The safety concerns about India go beyond the fear of being burned in a fire. Other major concerns include:

1. Fake pharmaceuticals are a big worry. In fact, 75 percent of counterfeit drugs supplied world over have origins in India, according to a report released by the Organization for Economic Co-operation and Development (OECD).

2. Lack of proper hygiene contributes to a large number of infections in hospital settings. A recent investigation into the death of 13 women in a Rajasthan hospital found that the poor hygiene standard in the hospital were flagrantly overlooked, according to Times of India.

Will the latest incident at AMRI in Kolkatta, combined with general concerns about unhygienic practices and widespread use of fake pharmaceuticals, hurt India's efforts at growing its medical tourism industry? The short answer is yes. However, the growth prospects could improve in the future when the Indian government and the hospital industry begin to improve the safety situation to regain the trust of prospective foreign customers.

Related Links:

Haq's Musings

Indians Carry Heavy Disease Burdens

India Leads the World in Open Defecation

WHO Says India Leads the World in TB Cases

Infectious Diseases Kill Millions in South Asia

Infectious Diseases Cause Low IQ

Malnutrition Challenge in India and Pakistan

Hunger: India's Growth Story

Google Baby Boom in India

WHO Report on Medical Tourism in India

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Sunday, December 11, 2011

India "Time of Reckoning" as its Economy "Explodes"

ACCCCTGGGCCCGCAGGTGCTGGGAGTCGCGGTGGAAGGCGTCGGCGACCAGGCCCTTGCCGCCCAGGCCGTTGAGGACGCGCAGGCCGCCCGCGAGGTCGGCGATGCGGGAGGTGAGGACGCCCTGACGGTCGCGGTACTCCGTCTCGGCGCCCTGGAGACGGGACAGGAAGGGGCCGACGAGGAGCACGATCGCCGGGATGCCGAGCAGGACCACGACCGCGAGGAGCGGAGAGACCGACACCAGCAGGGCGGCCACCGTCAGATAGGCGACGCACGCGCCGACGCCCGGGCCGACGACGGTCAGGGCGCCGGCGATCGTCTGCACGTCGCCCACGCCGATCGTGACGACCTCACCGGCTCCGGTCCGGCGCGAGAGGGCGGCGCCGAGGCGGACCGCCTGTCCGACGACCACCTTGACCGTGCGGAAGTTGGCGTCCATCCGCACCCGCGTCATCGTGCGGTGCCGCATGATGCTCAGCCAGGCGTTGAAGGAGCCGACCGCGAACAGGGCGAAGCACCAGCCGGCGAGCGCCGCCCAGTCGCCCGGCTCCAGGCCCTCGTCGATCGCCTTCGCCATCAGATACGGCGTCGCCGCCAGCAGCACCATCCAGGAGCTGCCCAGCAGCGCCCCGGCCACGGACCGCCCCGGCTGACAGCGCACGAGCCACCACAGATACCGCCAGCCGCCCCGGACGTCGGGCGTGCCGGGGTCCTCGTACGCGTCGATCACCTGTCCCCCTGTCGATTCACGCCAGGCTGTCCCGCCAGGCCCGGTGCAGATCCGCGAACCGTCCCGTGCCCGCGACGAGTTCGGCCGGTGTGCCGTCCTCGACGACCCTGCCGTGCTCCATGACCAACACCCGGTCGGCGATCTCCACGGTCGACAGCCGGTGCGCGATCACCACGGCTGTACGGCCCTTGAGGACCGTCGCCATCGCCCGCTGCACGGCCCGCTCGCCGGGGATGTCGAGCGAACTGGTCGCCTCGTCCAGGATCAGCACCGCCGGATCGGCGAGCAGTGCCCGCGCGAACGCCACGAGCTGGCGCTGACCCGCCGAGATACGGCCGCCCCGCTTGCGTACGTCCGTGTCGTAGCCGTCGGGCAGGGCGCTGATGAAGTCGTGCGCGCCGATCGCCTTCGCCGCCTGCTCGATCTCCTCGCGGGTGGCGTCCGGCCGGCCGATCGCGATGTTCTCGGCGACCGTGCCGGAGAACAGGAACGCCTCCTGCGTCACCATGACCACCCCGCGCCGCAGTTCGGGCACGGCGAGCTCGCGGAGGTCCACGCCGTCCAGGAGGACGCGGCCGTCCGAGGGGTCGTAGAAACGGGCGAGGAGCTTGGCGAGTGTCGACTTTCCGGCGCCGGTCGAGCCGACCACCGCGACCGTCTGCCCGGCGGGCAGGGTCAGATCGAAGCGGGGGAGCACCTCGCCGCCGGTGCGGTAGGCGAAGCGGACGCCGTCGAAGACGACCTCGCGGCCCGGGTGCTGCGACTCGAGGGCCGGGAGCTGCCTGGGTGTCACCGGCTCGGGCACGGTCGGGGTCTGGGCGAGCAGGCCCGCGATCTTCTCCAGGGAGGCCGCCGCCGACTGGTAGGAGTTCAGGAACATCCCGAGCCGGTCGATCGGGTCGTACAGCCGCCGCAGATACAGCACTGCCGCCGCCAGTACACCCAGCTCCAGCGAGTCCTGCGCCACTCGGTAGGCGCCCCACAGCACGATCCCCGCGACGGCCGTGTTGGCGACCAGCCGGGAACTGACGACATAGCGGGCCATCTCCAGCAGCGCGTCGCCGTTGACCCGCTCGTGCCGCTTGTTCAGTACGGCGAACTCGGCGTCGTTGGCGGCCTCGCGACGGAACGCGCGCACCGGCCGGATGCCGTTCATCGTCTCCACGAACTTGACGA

For at least two years in a row, BRIC has, in the words of SGS's Albert Edwards, stood for Bloody Ridiculous Investment Concept, not an acronym for populous emerging markets of Brazil, Russia, India and China as Goldman Sachs' Jim O'Neill saw it ten years ago.

In fact, O'Neill has himself expressed disappointment in India, one of the BRICs, a designation that has boosted foreign investment in India and helped accelerate its economic growth since 2001.

"All four countries have become bigger (economies) than I said they were going to be, even Russia. However there are important structural issues about all four and as we go into the 10-year anniversary, in some ways India is the most disappointing," said O'Neill as quoted by Reuters.

Noting India's significant dependence on foreign capital inflows, Jim O'Neill went further and raised a concern about the potential for current account crisis. "India has the risk of ... if they're not careful, a balance of payments crisis. They shouldn't raise people's hopes of FDI and then in a week say, 'we're only joking'". "India's inability to raise its share of global FDI is very disappointing," he said.



United Nations data shows that India received less than $20 billion in FDI in the first six months of 2011, compared to more than $60 billion in China while Brazil and Russia took in $23 billion and $33 billion respectively. Stocks in all four countries have underperformed relative to the broader emerging markets equity index, as well as the markets in the developed nations. Pakistan's KSE-100 has significantly outperformed all BRIC stock markets over the ten years since BRIC was coined.



As India's twin deficits continue to grow and the Indian rupee hits record lows relative to the US dollar, there is pressure on Reserve Bank of India to defend the Indian rupee against currency speculators who may precipitate a financial crisis similar to the Asian crisis of 1997.

In addition to Jim O'Neill, a range of investment bankers are turning bearish on India. UBS sent out an email headlined "India explodes" to its clients. Deutsche Bank published a report on November 24 entitled, "India's time of reckoning."

"Suddenly everything seems to be coming to a head in India," UBS wrote. "Growth is disappearing, the rupee is in disarray, and inflation is stuck at near-record levels. Investor sentiment has gone from cautious to outright scared."